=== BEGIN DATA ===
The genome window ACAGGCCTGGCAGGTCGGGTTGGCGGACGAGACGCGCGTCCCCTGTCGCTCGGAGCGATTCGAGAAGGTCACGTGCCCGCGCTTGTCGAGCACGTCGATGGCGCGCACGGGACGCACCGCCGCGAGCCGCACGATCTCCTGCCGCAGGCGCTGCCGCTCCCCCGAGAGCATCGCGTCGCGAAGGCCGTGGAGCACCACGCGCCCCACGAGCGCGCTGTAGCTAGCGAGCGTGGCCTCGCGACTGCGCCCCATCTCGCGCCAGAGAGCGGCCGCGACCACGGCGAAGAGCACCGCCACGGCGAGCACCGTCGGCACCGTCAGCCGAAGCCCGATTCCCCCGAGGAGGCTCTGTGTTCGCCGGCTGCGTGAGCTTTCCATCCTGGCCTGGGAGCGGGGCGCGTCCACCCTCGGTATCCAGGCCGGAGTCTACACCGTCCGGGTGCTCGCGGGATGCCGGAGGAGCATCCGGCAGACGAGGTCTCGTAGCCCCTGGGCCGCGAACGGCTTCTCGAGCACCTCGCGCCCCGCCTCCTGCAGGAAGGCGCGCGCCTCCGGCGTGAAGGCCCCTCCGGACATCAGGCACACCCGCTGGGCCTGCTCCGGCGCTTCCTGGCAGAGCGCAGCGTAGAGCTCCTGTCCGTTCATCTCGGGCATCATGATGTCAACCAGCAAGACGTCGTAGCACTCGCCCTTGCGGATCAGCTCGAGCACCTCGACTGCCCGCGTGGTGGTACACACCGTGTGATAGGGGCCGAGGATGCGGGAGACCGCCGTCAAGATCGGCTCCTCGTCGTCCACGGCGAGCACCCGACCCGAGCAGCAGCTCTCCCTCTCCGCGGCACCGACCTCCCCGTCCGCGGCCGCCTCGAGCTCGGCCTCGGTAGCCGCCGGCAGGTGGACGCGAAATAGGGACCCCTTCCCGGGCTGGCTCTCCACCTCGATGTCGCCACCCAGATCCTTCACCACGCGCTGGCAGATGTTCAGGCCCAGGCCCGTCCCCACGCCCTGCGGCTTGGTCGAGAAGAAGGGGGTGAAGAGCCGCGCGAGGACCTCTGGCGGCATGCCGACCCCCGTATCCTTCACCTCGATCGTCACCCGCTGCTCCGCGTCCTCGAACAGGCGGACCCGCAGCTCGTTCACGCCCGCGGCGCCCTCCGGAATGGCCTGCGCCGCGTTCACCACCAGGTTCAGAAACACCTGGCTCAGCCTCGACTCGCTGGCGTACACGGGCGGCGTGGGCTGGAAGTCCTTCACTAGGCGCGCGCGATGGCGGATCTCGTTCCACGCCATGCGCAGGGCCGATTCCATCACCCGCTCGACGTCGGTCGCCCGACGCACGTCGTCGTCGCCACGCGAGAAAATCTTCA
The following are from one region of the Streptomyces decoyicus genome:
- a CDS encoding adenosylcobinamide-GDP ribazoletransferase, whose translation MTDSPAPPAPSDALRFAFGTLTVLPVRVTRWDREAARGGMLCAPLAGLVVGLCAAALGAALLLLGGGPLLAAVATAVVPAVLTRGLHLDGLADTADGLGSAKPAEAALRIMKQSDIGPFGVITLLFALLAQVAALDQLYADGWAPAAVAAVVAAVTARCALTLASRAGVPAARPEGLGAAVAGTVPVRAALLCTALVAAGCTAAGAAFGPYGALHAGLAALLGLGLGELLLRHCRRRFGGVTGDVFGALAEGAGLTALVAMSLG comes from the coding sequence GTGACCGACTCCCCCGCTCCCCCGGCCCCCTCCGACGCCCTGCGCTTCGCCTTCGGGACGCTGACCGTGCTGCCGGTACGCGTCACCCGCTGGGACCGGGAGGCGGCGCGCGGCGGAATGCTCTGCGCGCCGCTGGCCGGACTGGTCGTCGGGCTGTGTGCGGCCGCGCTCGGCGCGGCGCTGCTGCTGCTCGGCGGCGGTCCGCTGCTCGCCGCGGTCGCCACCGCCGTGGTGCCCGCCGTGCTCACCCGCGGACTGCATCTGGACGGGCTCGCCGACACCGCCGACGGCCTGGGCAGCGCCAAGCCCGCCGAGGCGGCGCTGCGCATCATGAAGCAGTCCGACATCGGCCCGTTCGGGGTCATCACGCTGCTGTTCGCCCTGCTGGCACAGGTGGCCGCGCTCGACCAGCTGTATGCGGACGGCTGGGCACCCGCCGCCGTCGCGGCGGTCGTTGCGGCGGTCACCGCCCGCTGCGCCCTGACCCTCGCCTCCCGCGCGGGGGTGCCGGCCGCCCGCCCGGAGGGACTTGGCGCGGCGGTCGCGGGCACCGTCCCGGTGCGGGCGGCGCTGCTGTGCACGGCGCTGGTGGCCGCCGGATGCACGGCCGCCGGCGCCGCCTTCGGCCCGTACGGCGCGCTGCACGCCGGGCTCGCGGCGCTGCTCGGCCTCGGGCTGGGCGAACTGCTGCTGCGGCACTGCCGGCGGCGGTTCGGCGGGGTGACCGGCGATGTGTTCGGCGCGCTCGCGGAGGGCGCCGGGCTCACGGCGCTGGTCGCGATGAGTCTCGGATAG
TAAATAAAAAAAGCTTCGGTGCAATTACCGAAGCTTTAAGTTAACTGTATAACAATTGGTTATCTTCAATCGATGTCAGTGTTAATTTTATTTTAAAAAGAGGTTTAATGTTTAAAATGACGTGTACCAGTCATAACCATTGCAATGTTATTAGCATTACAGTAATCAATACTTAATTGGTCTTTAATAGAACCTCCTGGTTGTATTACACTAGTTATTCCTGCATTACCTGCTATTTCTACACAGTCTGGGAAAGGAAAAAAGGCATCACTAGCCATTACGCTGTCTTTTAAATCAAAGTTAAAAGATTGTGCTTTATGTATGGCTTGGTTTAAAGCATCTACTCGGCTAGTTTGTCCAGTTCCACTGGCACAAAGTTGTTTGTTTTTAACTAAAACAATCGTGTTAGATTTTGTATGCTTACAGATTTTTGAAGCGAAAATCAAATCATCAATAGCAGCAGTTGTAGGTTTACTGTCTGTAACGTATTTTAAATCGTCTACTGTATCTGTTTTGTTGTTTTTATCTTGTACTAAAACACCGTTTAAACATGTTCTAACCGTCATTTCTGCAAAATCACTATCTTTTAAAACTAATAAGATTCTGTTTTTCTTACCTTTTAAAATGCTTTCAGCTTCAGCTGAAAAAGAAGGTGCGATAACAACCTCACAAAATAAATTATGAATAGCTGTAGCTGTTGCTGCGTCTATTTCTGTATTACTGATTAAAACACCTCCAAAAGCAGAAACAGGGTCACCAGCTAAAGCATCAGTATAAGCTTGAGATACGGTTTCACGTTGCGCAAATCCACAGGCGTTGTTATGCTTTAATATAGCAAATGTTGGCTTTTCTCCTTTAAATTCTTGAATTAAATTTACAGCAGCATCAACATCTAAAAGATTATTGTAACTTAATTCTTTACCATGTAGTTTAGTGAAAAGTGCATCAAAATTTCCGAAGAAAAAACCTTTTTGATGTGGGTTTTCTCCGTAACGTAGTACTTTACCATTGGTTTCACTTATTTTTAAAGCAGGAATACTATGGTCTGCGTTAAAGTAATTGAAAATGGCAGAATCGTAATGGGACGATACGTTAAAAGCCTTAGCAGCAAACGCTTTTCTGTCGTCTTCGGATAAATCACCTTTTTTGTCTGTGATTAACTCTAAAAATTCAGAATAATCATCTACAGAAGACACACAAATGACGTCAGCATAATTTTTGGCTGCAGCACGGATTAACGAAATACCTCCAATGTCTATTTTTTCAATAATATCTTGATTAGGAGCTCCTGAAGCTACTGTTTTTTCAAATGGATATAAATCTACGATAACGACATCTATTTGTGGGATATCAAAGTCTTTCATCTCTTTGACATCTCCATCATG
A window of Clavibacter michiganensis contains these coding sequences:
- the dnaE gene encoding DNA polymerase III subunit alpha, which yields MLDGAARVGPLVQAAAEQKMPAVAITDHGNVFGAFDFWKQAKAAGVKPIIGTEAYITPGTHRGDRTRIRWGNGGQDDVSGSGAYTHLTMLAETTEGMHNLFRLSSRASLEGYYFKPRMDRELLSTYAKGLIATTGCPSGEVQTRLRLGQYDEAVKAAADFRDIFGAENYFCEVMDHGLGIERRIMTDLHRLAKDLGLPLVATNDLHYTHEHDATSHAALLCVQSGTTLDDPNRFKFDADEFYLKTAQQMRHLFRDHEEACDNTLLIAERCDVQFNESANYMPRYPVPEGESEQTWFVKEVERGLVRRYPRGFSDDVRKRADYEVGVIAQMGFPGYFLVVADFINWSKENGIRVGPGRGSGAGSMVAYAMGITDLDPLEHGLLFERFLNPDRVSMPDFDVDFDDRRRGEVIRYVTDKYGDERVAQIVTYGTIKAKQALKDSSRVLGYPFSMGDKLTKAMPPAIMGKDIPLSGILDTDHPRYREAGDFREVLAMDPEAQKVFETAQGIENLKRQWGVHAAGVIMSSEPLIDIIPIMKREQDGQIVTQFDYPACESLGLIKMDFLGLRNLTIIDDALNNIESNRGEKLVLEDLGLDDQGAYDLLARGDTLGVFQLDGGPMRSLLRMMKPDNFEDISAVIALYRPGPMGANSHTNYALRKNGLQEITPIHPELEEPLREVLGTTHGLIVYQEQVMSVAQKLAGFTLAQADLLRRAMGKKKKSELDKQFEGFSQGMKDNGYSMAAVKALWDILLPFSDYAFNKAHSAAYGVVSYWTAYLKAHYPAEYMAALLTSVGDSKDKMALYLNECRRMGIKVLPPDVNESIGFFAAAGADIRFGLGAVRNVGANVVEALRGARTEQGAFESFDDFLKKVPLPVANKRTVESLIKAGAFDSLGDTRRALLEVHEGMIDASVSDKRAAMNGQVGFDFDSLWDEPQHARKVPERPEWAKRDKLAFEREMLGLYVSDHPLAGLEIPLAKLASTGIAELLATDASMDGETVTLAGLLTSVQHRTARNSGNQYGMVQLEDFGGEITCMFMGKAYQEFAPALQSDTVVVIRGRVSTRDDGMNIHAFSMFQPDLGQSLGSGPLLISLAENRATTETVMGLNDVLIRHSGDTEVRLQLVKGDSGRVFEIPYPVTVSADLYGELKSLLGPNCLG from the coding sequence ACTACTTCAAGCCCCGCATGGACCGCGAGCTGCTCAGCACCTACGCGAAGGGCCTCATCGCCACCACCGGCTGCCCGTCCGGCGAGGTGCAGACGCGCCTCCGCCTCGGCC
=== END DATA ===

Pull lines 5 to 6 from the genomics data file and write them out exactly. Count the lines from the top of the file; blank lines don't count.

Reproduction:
A window of Clavibacter michiganensis contains these coding sequences:
- the dnaE gene encoding DNA polymerase III subunit alpha, which yields MLDGAARVGPLVQAAAEQKMPAVAITDHGNVFGAFDFWKQAKAAGVKPIIGTEAYITPGTHRGDRTRIRWGNGGQDDVSGSGAYTHLTMLAETTEGMHNLFRLSSRASLEGYYFKPRMDRELLSTYAKGLIATTGCPSGEVQTRLRLGQYDEAVKAAADFRDIFGAENYFCEVMDHGLGIERRIMTDLHRLAKDLGLPLVATNDLHYTHEHDATSHAALLCVQSGTTLDDPNRFKFDADEFYLKTAQQMRHLFRDHEEACDNTLLIAERCDVQFNESANYMPRYPVPEGESEQTWFVKEVERGLVRRYPRGFSDDVRKRADYEVGVIAQMGFPGYFLVVADFINWSKENGIRVGPGRGSGAGSMVAYAMGITDLDPLEHGLLFERFLNPDRVSMPDFDVDFDDRRRGEVIRYVTDKYGDERVAQIVTYGTIKAKQALKDSSRVLGYPFSMGDKLTKAMPPAIMGKDIPLSGILDTDHPRYREAGDFREVLAMDPEAQKVFETAQGIENLKRQWGVHAAGVIMSSEPLIDIIPIMKREQDGQIVTQFDYPACESLGLIKMDFLGLRNLTIIDDALNNIESNRGEKLVLEDLGLDDQGAYDLLARGDTLGVFQLDGGPMRSLLRMMKPDNFEDISAVIALYRPGPMGANSHTNYALRKNGLQEITPIHPELEEPLREVLGTTHGLIVYQEQVMSVAQKLAGFTLAQADLLRRAMGKKKKSELDKQFEGFSQGMKDNGYSMAAVKALWDILLPFSDYAFNKAHSAAYGVVSYWTAYLKAHYPAEYMAALLTSVGDSKDKMALYLNECRRMGIKVLPPDVNESIGFFAAAGADIRFGLGAVRNVGANVVEALRGARTEQGAFESFDDFLKKVPLPVANKRTVESLIKAGAFDSLGDTRRALLEVHEGMIDASVSDKRAAMNGQVGFDFDSLWDEPQHARKVPERPEWAKRDKLAFEREMLGLYVSDHPLAGLEIPLAKLASTGIAELLATDASMDGETVTLAGLLTSVQHRTARNSGNQYGMVQLEDFGGEITCMFMGKAYQEFAPALQSDTVVVIRGRVSTRDDGMNIHAFSMFQPDLGQSLGSGPLLISLAENRATTETVMGLNDVLIRHSGDTEVRLQLVKGDSGRVFEIPYPVTVSADLYGELKSLLGPNCLG from the coding sequence ACTACTTCAAGCCCCGCATGGACCGCGAGCTGCTCAGCACCTACGCGAAGGGCCTCATCGCCACCACCGGCTGCCCGTCCGGCGAGGTGCAGACGCGCCTCCGCCTCGGCC